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Where more farms are going green

April 23, 2001 Business Week by Katharine A. Schmidt

Mad cow disease has blown an ill wind toward European agriculture, but it seems also to have wafted some good in one direction: that of organic farmers. Take Gerhard Vogel. The all-organic farm he and his wife run had been doing well even without the health scare; for example, last fall, the Vogels signed a lease to add 50 acres to the 125-acre spread where they raise wheat, rye, vegetables, cattle, and hogs. In recent months, though, farms like the Vogels' have gotten a further boost from the discovery of bovine spongiform encephalopathy (BSE) -- also known as mad cow disease -- in Germany, and from a scandal over antibiotics fed to pigs. Now, the Vogels are advertising in an organic farmers' magazine for a full-time employee to cover the added workload, and they're planning to add chickens and turkeys to the products offered at their farmstead store. Eleven years after taking over the farm from his wife's parents, Vogel says: ''I feel vindicated in the decision to farm organically.''

Plenty of German farmers agree. More and more are running enterprises like the Vogels' farm in Welzheim, about 22 miles east of Stuttgart. On such acreage, weed-hackers replace pesticides, and cows and sheep eat grasses and grain instead of industrially produced feed. While most organic farmers make the switch on principle, they also know they can get much higher prices for organic grain -- and earn more profit if they run a store like the Vogels' rather than selling to distributors.

The umbrella organization of organic farming associations in Germany, AGO, reports that the number of farms being managed by members grew 7.5% over the past year, and the area being farmed organically grew by about 10.5%. Since 1996, the total area farmed by AGO members has risen to about a million acres, from about 750,000. At Bioland, the largest of Germany's organic farming groups, more farmers have called in requesting information in the past few weeks than in the entire previous year. Demand for organic foods at stores owned by Bioland farmers has risen 50% since the mad cow crisis began in Germany, and German natural-food wholesalers are reporting 40% to 60% increases in orders for meat and meat substitutes.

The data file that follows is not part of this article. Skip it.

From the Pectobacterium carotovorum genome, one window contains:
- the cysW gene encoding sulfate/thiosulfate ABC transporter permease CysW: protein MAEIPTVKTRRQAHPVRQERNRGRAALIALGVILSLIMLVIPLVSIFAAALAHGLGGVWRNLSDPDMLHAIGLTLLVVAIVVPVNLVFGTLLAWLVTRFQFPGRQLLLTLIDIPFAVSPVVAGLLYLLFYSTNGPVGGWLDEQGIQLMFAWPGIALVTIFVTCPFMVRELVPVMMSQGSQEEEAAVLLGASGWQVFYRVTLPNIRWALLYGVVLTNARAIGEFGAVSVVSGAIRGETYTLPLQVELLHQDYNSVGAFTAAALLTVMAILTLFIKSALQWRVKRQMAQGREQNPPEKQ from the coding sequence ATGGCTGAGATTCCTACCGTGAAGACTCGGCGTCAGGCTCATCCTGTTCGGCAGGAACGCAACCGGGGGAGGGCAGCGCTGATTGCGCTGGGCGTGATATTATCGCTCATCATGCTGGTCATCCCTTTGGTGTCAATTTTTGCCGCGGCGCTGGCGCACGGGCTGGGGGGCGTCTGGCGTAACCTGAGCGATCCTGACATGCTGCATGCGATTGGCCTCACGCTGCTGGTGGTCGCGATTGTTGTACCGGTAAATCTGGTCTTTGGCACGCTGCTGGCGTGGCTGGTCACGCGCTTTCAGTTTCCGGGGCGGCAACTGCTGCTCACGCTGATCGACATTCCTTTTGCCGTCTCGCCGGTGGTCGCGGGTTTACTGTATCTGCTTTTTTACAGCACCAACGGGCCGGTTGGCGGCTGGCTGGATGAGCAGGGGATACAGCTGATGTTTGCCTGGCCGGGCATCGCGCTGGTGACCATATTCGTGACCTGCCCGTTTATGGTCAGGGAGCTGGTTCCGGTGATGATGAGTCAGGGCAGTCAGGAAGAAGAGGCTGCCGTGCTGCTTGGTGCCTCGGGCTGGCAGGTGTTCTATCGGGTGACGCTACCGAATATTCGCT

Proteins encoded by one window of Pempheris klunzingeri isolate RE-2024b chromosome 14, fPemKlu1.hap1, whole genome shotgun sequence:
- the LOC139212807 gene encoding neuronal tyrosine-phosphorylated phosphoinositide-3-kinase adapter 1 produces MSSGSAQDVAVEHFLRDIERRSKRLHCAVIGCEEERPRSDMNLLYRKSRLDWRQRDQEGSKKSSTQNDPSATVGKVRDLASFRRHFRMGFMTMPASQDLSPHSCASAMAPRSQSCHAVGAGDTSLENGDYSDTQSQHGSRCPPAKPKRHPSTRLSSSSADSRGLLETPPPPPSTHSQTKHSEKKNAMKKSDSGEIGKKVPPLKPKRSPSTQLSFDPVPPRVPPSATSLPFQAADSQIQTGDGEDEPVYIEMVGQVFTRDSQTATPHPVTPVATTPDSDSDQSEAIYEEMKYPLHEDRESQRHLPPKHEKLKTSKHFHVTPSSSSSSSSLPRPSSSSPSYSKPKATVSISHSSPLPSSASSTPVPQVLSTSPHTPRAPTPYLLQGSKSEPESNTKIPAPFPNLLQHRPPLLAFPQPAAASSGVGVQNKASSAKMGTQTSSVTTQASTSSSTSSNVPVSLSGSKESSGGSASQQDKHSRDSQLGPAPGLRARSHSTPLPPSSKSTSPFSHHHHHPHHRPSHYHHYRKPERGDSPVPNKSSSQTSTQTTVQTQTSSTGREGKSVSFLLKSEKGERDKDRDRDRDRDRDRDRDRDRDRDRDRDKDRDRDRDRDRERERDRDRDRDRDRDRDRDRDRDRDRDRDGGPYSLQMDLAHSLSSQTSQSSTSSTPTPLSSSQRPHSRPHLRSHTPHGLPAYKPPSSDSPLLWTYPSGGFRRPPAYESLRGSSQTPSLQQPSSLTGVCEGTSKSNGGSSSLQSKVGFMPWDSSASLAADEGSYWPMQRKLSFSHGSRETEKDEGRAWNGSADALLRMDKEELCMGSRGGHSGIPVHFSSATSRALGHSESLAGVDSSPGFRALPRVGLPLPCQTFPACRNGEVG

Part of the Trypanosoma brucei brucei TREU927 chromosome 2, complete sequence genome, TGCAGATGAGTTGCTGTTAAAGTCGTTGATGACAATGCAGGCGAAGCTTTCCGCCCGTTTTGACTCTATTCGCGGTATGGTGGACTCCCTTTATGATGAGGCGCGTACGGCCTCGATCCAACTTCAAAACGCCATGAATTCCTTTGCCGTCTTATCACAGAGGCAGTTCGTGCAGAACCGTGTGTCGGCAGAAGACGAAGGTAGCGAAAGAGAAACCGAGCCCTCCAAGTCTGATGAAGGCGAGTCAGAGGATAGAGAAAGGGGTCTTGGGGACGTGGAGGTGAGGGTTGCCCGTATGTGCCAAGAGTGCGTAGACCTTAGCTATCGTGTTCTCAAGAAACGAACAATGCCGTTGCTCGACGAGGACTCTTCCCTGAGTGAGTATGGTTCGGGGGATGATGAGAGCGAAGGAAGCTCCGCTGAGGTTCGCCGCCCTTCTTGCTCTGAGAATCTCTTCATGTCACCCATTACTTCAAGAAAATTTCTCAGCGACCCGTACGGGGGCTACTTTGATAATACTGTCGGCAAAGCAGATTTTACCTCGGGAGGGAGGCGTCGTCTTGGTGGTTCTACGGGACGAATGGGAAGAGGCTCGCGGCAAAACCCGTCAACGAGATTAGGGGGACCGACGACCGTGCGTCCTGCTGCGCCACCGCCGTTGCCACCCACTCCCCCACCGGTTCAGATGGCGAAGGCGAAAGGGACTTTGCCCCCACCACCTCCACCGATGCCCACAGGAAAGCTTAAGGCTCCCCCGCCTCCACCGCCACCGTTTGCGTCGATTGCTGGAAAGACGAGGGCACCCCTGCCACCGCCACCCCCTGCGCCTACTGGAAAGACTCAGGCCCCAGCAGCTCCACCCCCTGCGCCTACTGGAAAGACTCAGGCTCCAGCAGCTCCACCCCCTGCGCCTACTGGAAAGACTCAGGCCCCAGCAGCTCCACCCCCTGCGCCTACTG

The Food & Agriculture Ministry has high hopes for organic farming as an alternative to the kind of practices that encouraged development of BSE. Agriculture Minister Renate Kunast, a member of the Green Party who took over the post in January, says she wants to see organic farms in Germany rise from 3% of the total now to 10% in five years and 20% in 10 years. She's proposing to boost the money the government pays farmers to switch to organic, and to work with supermarket chains to help natural food get more shelf space. Thomas Dosch, manager of Bioland, figures such goals are attainable. In Austria, he says, 10% of the land farmed is certified organic, while in Denmark it's now 6% and rising rapidly.

The question is, will consumers buy that much organic food? Vogel argues that to reach even 10%, organic farmers must expand beyond farmstead stores. That means getting into supermarkets, where shoppers have shown more zeal for bargains than for grass-fed beef or unsprayed apples. Organic products usually cost 20% to 30% more than conventional food. ''It's not as if the supermarkets haven't tried. Customers just didn't respond,'' says Tilman Becker, a marketing professor at Hohenheim University. As organic farmers multiply, marketing and distribution costs will fall, but Becker thinks that, at most, 5% of German farms could be run on organic principles within 10 years. Still, if health problems like mad cow continue, one thing appears likely: It's the little spreads, rather than the big agribusiness farms, that will be raking in the cash.


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